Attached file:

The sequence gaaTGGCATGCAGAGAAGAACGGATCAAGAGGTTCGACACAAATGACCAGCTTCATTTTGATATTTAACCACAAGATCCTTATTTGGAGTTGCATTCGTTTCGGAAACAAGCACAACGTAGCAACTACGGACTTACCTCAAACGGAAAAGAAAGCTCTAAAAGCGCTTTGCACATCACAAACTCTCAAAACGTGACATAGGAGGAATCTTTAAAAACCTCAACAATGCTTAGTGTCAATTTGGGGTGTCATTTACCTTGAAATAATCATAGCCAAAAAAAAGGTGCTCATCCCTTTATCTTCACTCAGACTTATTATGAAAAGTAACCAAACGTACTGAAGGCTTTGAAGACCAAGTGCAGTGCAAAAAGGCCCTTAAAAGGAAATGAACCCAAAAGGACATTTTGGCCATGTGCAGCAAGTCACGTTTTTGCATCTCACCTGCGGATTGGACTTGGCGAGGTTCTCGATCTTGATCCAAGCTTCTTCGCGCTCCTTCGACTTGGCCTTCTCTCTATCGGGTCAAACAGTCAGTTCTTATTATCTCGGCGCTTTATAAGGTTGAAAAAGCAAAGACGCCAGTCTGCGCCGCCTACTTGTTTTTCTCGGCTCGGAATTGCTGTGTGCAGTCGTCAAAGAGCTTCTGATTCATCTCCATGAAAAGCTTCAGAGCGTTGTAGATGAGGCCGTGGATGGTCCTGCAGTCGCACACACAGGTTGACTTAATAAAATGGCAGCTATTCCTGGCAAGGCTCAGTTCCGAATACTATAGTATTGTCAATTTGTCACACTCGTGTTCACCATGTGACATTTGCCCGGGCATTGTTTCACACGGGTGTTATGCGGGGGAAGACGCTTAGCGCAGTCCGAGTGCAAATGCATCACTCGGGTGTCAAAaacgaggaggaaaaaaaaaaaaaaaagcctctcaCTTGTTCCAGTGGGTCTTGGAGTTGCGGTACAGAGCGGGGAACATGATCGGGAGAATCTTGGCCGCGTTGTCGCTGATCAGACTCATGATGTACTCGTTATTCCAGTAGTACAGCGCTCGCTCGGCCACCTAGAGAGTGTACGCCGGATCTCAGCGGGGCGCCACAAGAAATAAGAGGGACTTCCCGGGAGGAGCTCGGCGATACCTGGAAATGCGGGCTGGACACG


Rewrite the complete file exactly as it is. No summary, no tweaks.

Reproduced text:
The sequence gaaTGGCATGCAGAGAAGAACGGATCAAGAGGTTCGACACAAATGACCAGCTTCATTTTGATATTTAACCACAAGATCCTTATTTGGAGTTGCATTCGTTTCGGAAACAAGCACAACGTAGCAACTACGGACTTACCTCAAACGGAAAAGAAAGCTCTAAAAGCGCTTTGCACATCACAAACTCTCAAAACGTGACATAGGAGGAATCTTTAAAAACCTCAACAATGCTTAGTGTCAATTTGGGGTGTCATTTACCTTGAAATAATCATAGCCAAAAAAAAGGTGCTCATCCCTTTATCTTCACTCAGACTTATTATGAAAAGTAACCAAACGTACTGAAGGCTTTGAAGACCAAGTGCAGTGCAAAAAGGCCCTTAAAAGGAAATGAACCCAAAAGGACATTTTGGCCATGTGCAGCAAGTCACGTTTTTGCATCTCACCTGCGGATTGGACTTGGCGAGGTTCTCGATCTTGATCCAAGCTTCTTCGCGCTCCTTCGACTTGGCCTTCTCTCTATCGGGTCAAACAGTCAGTTCTTATTATCTCGGCGCTTTATAAGGTTGAAAAAGCAAAGACGCCAGTCTGCGCCGCCTACTTGTTTTTCTCGGCTCGGAATTGCTGTGTGCAGTCGTCAAAGAGCTTCTGATTCATCTCCATGAAAAGCTTCAGAGCGTTGTAGATGAGGCCGTGGATGGTCCTGCAGTCGCACACACAGGTTGACTTAATAAAATGGCAGCTATTCCTGGCAAGGCTCAGTTCCGAATACTATAGTATTGTCAATTTGTCACACTCGTGTTCACCATGTGACATTTGCCCGGGCATTGTTTCACACGGGTGTTATGCGGGGGAAGACGCTTAGCGCAGTCCGAGTGCAAATGCATCACTCGGGTGTCAAAaacgaggaggaaaaaaaaaaaaaaaagcctctcaCTTGTTCCAGTGGGTCTTGGAGTTGCGGTACAGAGCGGGGAACATGATCGGGAGAATCTTGGCCGCGTTGTCGCTGATCAGACTCATGATGTACTCGTTATTCCAGTAGTACAGCGCTCGCTCGGCCACCTAGAGAGTGTACGCCGGATCTCAGCGGGGCGCCACAAGAAATAAGAGGGACTTCCCGGGAGGAGCTCGGCGATACCTGGAAATGCGGGCTGGACACG